Malacañang on Thursday denied that it is using the coronavirus disease (Covid-19) pandemic as an excuse to proceed with the phase-out of traditional public utility jeepneys (PUJs).
Presidential Spokesperson Harry Roque made this remark after PUJ drivers and operators called to resume PUJ operations and threatened to burn their vehicles in the streets as a last resort if transport officials continued to insist on removing them from the road.
Roque said the government is not depriving them of their rights to express their grievances, but they can do so without resorting to threats.
“Ang modernisasyon ay hindi tinaon sa panahon ng pandemya, wala nga pong nakakita sa kanilang ‘crystal ball’ na magkakaroon tayo ng ganitong pandemya ‘no (The modernization was not held to coincide with the pandemic, nobody saw in a crystal ball that there would be a pandemic like this),” he said in a virtual presser.
Roque said it has been three years since the Omnibus Franchise Guidelines for the modernization of PUJs was signed.
“Kung maalala ko pa ho, eh 2016 pa po ito…Eh iyong taon na iyon, gusto na nga ipatupad ang jeepney modernization pero binigyan na po ng apat na taong palugit (If I remember correctly, this was since 2016…During that year, the government wanted to implement jeepney modernization but it was delayed by four years),” he said.
Insisting that the national government recognizes their plight, Roque said it is giving equity subsidy for drivers and operators of up to PHP160,000 per unit if they wanted to consider shifting to modern PUJs.
“Kapakanan ng commuter ang aming iniisip, hindi ito usapin ng mayaman o mahirap (We’re thinking of the welfare of the commuters. This is not about who’s rich or poor),” he said.
Only road-worthy PUJs allowed
After the Land Transportation Franchising and Regulatory Board (LTFRB) announced that traditional PUJs and UV Express vans will resume operations next week, Roque said only “road-worthy” PUJs will be allowed to ply the streets.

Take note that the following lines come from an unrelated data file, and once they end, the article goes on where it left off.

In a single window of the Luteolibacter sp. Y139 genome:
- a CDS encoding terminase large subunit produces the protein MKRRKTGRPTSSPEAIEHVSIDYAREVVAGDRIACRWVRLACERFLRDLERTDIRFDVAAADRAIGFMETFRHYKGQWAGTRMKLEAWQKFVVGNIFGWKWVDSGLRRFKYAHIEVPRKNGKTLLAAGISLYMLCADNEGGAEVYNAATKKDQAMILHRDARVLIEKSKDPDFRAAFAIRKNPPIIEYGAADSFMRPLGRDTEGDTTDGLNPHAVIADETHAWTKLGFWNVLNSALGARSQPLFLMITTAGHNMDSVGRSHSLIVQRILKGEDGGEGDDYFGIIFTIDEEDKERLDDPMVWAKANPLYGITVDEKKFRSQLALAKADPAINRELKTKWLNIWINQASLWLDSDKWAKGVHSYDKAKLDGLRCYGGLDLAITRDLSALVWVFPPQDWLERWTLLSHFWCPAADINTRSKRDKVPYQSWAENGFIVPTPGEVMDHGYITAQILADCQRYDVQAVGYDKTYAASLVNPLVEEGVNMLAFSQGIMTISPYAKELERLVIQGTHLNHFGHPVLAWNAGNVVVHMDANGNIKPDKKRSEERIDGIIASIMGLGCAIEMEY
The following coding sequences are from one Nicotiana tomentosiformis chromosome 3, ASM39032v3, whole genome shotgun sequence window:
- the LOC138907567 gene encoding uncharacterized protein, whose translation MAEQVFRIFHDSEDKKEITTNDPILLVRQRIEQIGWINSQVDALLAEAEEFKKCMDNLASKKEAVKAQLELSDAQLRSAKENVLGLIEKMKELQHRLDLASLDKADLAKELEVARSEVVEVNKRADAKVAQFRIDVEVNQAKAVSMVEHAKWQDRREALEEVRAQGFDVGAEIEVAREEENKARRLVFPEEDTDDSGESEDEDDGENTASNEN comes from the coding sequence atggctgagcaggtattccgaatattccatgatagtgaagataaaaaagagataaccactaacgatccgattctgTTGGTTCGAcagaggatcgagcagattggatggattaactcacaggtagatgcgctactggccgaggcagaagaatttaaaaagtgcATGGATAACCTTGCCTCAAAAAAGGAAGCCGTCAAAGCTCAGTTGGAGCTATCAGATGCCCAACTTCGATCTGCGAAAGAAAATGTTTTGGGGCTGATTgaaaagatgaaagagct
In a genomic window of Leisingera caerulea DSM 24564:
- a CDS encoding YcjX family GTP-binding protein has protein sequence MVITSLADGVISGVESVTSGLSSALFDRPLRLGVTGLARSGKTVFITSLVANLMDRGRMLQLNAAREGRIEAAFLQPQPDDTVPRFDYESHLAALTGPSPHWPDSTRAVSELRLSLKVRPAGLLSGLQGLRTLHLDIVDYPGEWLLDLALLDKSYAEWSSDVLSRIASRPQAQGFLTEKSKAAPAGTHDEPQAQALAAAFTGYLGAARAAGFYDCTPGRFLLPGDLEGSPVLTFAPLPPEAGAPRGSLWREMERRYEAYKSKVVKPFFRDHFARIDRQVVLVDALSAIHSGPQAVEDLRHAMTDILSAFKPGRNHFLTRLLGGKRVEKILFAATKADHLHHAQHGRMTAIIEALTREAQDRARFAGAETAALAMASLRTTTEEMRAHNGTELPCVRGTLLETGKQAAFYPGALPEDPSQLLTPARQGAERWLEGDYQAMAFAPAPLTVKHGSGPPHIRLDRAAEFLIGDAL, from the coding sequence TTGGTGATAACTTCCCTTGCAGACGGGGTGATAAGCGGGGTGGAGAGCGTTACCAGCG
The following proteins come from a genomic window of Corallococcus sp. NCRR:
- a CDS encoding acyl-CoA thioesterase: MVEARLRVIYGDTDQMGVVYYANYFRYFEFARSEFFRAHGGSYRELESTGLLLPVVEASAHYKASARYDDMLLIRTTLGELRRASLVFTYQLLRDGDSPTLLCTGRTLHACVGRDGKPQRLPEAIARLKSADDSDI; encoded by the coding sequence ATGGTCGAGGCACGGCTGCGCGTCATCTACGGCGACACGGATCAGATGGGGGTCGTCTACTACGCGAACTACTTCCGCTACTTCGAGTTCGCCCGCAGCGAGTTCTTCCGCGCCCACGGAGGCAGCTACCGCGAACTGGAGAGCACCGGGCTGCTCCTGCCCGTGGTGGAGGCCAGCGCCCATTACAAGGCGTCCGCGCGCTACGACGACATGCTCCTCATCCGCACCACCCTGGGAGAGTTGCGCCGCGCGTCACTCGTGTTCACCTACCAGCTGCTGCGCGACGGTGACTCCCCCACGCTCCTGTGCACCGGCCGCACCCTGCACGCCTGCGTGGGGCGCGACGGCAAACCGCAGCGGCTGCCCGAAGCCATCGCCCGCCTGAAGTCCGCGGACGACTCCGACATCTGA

Roque also reiterated that PUJs and UV Express vans will only be allowed to resume operations if the existing modes of transportation are not enough to service commuters.
“Kung kulang po talaga ang masasakyan, kinokonsidera na po ang pagbibiyahe ng mga traditional jeeps basta sila po ay roadworthy (If public transport still not enough, we are considering the return of traditional jeepneys as long as they are roadworthy),” he said.
He said allowing roadworthy jeepneys to operate does not mean that all PUJs would be allowed to resume operations.
Earlier, LTFRB chair Martin Delgra said the LTFRB is following a “hierarchy”, wherein transport modes with higher passenger capacity will be prioritized such as trains, buses, and modern public utility vehicles (PUVs) as long as minimum health standards are observed.
Domestic travel protocols
Meanwhile, Roque also discussed the domestic travel protocol released by the Joint Task Force Covid Shield.
He said according to the protocol, Authorized Person Outside of Residence (APORs) will be allowed to travel via land, air, or sea for work as long as they secure a medical certificate from government-accredited medical facilities together with their company ID and certificate of employment.
Locally stranded individuals (LSIs) or emergency travelers living in areas under general community quarantine (GCQ) and modified GCQ will also be allowed to travel via land, air, or sea, he said, provided they secure travel authority from their respective local governments, medical clearance certificate, and a valid ID.
However, persons that are not APORs, LSIs, or emergency travelers will not be permitted to travel, he added.
LSIS will also have to under polymerase chain reaction (PCR) testing before they are sent to their respective homes, he added. (PNA)